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Innocent Systolic Murmur Chapter 13. Are G. Talking, MD, FACC Instructor Patricia L. Thomas, MBA, RCIS. Outline. Characteristics of an Innocent Murmur Characteristics of a Pathological Murmur Where Systolic Murmurs May be Produced Classification Still’s Vibratory Systolic Murmur

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Innocent systolic murmur chapter 13 l.jpg

Innocent Systolic MurmurChapter 13

Are G. Talking, MD, FACC

Instructor

Patricia L. Thomas, MBA, RCIS


Outline l.jpg
Outline

  • Characteristics of an Innocent Murmur

  • Characteristics of a Pathological Murmur

  • Where Systolic Murmurs May be Produced

  • Classification

  • Still’s Vibratory Systolic Murmur

  • Physiological Pulmonary Ejection Murmur

  • Supraclavicular Arterial Bruit, Venous Hum

  • Peripheral Pulmonary Stenosis of the Newborn

  • Innocent Aortic Systolic Murmur

  • Mammary Arterial Souffle

  • Straight-Back Syndrome & Pectus Excavatum


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Characteristic of An Innocent Murmur

  • Short (early to mid-systolic, except for the venous hum

  • Low to medium pitch

  • Possibly a musical component

  • Normal physiological splitting of S2

  • Commonly found in children & early teen year

  • Isolated systolic murmurs in the elderly are common & are frequently innocent


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Characteristics of A Pathological Murmur

  • Six Cardinal Clinical Signs

    • Holosystolic Murmur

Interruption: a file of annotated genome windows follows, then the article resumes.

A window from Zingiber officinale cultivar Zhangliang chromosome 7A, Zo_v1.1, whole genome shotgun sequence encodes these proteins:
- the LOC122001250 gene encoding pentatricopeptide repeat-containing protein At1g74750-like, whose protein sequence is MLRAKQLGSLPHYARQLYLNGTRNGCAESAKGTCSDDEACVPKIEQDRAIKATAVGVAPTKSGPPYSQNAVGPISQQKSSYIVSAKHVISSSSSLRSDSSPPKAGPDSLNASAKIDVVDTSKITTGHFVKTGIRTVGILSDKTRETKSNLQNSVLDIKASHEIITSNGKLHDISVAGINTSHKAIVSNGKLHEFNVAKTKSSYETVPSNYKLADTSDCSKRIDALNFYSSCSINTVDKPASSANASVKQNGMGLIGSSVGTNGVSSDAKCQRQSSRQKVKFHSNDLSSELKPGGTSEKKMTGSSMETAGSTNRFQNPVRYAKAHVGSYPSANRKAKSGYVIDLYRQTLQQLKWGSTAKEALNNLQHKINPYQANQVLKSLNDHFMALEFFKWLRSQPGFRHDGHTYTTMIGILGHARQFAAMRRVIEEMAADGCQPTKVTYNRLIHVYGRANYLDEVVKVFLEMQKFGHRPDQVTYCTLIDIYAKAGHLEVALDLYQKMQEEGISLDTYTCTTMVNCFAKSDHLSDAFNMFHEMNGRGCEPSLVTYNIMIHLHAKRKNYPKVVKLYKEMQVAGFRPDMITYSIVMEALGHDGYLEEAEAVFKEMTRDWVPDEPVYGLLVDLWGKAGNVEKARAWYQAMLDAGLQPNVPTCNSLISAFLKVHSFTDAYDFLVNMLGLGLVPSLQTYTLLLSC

• Harsh Murmur

    • Abnormal heart sound

    • Early or mid-systolic click

    • Grade III murmur or greater

    • Heard over the upper left sternal border


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Where Systolic Murmurs May Be Produced

  • Connection of the jugular, subclavian, & innominate veins to SVC (venonus hum; supraclavicular spaces)

  • Connection of RV to MPA (Pulmonary flow murmur; left sternal border, 2nd 3rd intercostal spaces)

  • Connection of the MPA to the RT & LT PA branches (peripheral PS of the newborn; upper sternal border)

  • Connection of the LV to the AO (Still’s murmur; apex)

  • Connection of the Aortic Arch to the brachiocephalic vessels (supra-clavicular arterial bruit; supracalvicular fossa)


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Classification

  • Five types of innocent murmurs heard in childhood:

    • Still’s murmur or vibratory systolic murmur

    • Physiological or functional pulmonary ejection murmur

    • Supraclavicular arterial bruit

    • Venous hum

    • Peripheral Pulmonary stenosis of the newborn


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Still’s Vibratory Systolic Murmur

  • Peak incidence in children 3 to 7 years, disappears at puberty

  • Musical, vibratory, low-frequency, early systolic ejection murmur

  • George F. Stills in 1909

  • “A twanging sound”

  • Turbulence produced by the physiological narrowing of the LV outflow tract

  • Listen with the bell of the stethoscope over the lower mid-precordium or left lower sternal border & across to the apex


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Physiological Pulmonary Ejection Murmur

  • Early systolic, crescendo-decrescendo, mid-frequency, grade II

  • Decreases during inspiration when a child sits